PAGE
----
To mark National 401(k) Day on September 8, 2017, Betterment for Business hosted and moderated a panel discussion featuring members of its Board of Advisors and the press to discuss the current state of American retirement savings.
National 401(k) Day is an annual celebration sponsored by the Profit Sharing/401k Council of America that spotlights the importance of employer-sponsored retirement plans and draws awareness to the increasing need for American workers to save for retirement.
The panel discussion, moderated by Betterment CEO Jon Stein, highlighted the importance of closing the retirement savings gap, and the panelists explored ways to improve savings behavior and ensure that financial advice is unconflicted.
The group also discussed insights from the new Betterment for Business consumer retirement survey, the State of Consumer Retirement Advice.
Addressing the Retirement Savings Gap
401(k) plans were created almost 40 years ago as a tool to help people save for retirement, yet systematic coverage issues still plague many Americans. In fact, according to a study by The Pew Charitable Trusts, more than 30 million full-time, full-year private-sector workers ages 18 to 64 are not covered by a retirement plan.
“If you’re covered by a plan, you save more,” explained advisory board member Judy Mares, a former Fortune 500 Chief Investment Officer and policy expert. Mares also noted that 93 percent of self-employed workers are not covered by a retirement savings plan. “We’ve got a system that’s centered around employers.”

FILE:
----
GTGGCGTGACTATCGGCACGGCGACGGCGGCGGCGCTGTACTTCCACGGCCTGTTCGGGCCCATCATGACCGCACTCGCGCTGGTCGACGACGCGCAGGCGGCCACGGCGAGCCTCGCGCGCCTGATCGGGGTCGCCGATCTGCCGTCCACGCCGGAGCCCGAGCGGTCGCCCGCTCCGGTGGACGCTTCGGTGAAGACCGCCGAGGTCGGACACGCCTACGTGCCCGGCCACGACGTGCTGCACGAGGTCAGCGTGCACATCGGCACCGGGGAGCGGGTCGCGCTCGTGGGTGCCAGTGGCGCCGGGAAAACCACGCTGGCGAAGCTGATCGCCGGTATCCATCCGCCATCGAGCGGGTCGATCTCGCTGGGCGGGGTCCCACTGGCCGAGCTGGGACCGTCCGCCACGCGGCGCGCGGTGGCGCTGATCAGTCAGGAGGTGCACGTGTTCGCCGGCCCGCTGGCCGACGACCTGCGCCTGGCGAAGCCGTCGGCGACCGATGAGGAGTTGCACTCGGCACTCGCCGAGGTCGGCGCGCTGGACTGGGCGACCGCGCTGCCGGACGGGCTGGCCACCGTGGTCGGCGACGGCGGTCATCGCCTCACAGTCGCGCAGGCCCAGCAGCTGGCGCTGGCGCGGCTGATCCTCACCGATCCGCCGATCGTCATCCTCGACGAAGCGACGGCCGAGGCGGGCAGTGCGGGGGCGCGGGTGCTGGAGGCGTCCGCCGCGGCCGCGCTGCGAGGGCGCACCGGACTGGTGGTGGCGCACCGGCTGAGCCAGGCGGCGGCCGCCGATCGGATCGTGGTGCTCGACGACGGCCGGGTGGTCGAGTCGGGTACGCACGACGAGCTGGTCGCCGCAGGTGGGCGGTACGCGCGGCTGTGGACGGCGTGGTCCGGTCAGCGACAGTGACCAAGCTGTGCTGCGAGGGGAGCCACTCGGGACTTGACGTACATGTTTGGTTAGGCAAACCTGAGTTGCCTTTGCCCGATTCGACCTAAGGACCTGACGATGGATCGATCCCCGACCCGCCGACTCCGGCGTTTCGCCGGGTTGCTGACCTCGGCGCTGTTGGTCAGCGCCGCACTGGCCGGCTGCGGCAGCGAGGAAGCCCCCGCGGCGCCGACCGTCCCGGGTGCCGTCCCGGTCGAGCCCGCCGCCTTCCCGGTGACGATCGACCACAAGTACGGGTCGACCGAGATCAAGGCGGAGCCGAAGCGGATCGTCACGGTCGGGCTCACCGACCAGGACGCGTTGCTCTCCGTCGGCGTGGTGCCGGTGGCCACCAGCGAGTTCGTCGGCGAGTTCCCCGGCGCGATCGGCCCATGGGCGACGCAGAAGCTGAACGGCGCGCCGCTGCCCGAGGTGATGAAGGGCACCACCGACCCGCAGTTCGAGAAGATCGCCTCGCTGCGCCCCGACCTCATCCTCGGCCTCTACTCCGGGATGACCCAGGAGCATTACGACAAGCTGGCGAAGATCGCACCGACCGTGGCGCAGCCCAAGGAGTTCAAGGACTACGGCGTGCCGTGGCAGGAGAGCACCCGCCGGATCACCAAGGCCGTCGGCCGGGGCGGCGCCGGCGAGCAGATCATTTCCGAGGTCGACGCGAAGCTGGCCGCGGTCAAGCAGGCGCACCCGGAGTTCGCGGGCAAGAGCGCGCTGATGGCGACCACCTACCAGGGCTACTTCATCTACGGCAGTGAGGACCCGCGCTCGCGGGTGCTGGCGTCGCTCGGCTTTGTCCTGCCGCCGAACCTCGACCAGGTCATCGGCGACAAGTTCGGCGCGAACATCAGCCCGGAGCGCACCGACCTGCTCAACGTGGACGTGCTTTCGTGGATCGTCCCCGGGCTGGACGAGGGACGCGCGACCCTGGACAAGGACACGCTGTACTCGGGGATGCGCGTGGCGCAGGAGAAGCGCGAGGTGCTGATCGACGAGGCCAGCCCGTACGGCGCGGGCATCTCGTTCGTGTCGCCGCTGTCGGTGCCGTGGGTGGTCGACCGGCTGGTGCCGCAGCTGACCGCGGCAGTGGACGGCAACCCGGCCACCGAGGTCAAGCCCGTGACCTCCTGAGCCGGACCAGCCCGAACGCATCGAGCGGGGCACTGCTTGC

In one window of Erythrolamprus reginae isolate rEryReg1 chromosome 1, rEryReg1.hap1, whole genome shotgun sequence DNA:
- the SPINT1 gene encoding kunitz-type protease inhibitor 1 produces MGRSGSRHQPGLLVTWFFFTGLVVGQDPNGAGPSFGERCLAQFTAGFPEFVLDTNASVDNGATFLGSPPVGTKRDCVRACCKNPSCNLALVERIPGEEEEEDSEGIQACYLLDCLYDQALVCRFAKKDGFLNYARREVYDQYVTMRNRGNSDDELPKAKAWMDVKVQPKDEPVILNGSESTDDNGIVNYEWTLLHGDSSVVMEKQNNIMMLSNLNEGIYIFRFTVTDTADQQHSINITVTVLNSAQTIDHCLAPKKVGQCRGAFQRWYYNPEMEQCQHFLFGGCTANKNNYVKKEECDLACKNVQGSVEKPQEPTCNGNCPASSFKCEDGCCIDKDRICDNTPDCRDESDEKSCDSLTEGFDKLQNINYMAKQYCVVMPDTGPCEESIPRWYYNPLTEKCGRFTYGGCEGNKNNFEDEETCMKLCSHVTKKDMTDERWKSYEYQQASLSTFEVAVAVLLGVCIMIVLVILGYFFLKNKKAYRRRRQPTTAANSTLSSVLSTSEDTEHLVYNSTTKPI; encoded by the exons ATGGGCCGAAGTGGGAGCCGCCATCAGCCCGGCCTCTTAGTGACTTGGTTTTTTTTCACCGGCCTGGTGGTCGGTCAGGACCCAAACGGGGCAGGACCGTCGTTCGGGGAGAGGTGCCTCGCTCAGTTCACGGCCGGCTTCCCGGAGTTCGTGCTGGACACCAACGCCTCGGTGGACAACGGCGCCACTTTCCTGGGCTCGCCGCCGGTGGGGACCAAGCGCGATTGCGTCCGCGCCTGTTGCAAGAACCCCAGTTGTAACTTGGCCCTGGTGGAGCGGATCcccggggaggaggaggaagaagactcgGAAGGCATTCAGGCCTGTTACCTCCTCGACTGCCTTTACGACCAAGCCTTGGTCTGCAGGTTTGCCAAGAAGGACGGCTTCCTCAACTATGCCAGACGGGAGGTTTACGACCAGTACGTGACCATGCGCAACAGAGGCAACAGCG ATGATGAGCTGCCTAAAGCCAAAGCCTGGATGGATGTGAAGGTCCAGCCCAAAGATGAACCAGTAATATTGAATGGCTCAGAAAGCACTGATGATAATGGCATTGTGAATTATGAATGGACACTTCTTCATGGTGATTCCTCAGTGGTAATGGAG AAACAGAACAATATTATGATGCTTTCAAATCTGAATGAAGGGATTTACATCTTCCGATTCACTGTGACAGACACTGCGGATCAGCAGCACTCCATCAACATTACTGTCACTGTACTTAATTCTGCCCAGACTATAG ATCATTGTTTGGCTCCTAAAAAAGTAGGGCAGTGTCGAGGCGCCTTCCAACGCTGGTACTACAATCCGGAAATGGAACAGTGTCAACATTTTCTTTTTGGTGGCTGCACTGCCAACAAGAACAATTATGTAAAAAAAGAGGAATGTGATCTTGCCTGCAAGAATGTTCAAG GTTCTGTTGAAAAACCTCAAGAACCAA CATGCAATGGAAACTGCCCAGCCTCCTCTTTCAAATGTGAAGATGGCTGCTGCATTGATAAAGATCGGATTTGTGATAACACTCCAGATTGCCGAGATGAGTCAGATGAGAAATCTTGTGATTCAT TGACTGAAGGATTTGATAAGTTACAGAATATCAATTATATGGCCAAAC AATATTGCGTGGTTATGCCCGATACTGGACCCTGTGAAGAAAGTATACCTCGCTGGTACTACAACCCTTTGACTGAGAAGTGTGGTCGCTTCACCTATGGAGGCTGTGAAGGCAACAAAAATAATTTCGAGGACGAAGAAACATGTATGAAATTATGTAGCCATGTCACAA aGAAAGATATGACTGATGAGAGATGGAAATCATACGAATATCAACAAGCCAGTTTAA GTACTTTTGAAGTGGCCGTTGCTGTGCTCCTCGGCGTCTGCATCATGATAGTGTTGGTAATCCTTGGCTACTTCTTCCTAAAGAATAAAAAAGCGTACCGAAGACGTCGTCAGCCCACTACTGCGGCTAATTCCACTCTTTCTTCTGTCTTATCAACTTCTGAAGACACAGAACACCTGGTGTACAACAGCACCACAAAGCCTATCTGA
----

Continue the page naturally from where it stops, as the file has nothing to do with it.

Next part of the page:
Laraine McKinnon, the founder of strategic consulting firm LMC17, noted that technology can play an integral role in improving the level of coverage and bolstering plan sponsors’ satisfaction and employees’ engagement with their 401(k) plan.
“Technology can tell the plan sponsor if the participant is on track,” McKinnon said, mentioning the role that timely notifications can play in plan administration. “It can give the plan sponsor the oversight they need, and the guardrails.”
401(k) providers that leverage technology can ease the administrative burden on plan sponsors in key areas like investment diversification and regulatory reporting. “We’re starting to see a trend of outsourcing retirement planning and investing responsibilities to professionals rather than handling it all in-house,” said Tom Clark, a partner at The Wagner Law Group, a law firm specializing in ERISA & Employee Benefits.
Smarter technology can empower human resources and financial executives to run a top quality 401(k) plan, even if time and resources are limited.